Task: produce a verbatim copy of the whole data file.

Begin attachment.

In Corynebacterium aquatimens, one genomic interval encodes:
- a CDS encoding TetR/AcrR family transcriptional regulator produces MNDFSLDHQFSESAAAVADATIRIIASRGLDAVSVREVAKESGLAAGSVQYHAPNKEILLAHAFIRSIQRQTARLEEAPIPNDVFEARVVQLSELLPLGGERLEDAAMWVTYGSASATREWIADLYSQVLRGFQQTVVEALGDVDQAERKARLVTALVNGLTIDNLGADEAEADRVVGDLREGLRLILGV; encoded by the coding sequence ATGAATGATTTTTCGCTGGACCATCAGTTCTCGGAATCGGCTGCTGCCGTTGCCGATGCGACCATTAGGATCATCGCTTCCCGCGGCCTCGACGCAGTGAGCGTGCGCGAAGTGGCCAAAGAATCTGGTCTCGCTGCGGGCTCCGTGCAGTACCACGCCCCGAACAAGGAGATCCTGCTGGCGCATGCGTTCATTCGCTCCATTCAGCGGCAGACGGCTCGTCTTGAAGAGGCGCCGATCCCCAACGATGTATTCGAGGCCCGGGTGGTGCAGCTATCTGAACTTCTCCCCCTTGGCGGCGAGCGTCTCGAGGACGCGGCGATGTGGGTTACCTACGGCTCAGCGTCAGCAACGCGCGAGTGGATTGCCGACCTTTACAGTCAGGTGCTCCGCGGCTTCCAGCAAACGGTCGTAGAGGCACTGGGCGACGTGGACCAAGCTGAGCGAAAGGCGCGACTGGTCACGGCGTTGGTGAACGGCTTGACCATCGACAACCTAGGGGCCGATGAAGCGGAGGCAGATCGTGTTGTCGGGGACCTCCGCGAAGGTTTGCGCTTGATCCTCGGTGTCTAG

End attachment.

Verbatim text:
In Corynebacterium aquatimens, one genomic interval encodes:
- a CDS encoding TetR/AcrR family transcriptional regulator produces MNDFSLDHQFSESAAAVADATIRIIASRGLDAVSVREVAKESGLAAGSVQYHAPNKEILLAHAFIRSIQRQTARLEEAPIPNDVFEARVVQLSELLPLGGERLEDAAMWVTYGSASATREWIADLYSQVLRGFQQTVVEALGDVDQAERKARLVTALVNGLTIDNLGADEAEADRVVGDLREGLRLILGV; encoded by the coding sequence ATGAATGATTTTTCGCTGGACCATCAGTTCTCGGAATCGGCTGCTGCCGTTGCCGATGCGACCATTAGGATCATCGCTTCCCGCGGCCTCGACGCAGTGAGCGTGCGCGAAGTGGCCAAAGAATCTGGTCTCGCTGCGGGCTCCGTGCAGTACCACGCCCCGAACAAGGAGATCCTGCTGGCGCATGCGTTCATTCGCTCCATTCAGCGGCAGACGGCTCGTCTTGAAGAGGCGCCGATCCCCAACGATGTATTCGAGGCCCGGGTGGTGCAGCTATCTGAACTTCTCCCCCTTGGCGGCGAGCGTCTCGAGGACGCGGCGATGTGGGTTACCTACGGCTCAGCGTCAGCAACGCGCGAGTGGATTGCCGACCTTTACAGTCAGGTGCTCCGCGGCTTCCAGCAAACGGTCGTAGAGGCACTGGGCGACGTGGACCAAGCTGAGCGAAAGGCGCGACTGGTCACGGCGTTGGTGAACGGCTTGACCATCGACAACCTAGGGGCCGATGAAGCGGAGGCAGATCGTGTTGTCGGGGACCTCCGCGAAGGTTTGCGCTTGATCCTCGGTGTCTAG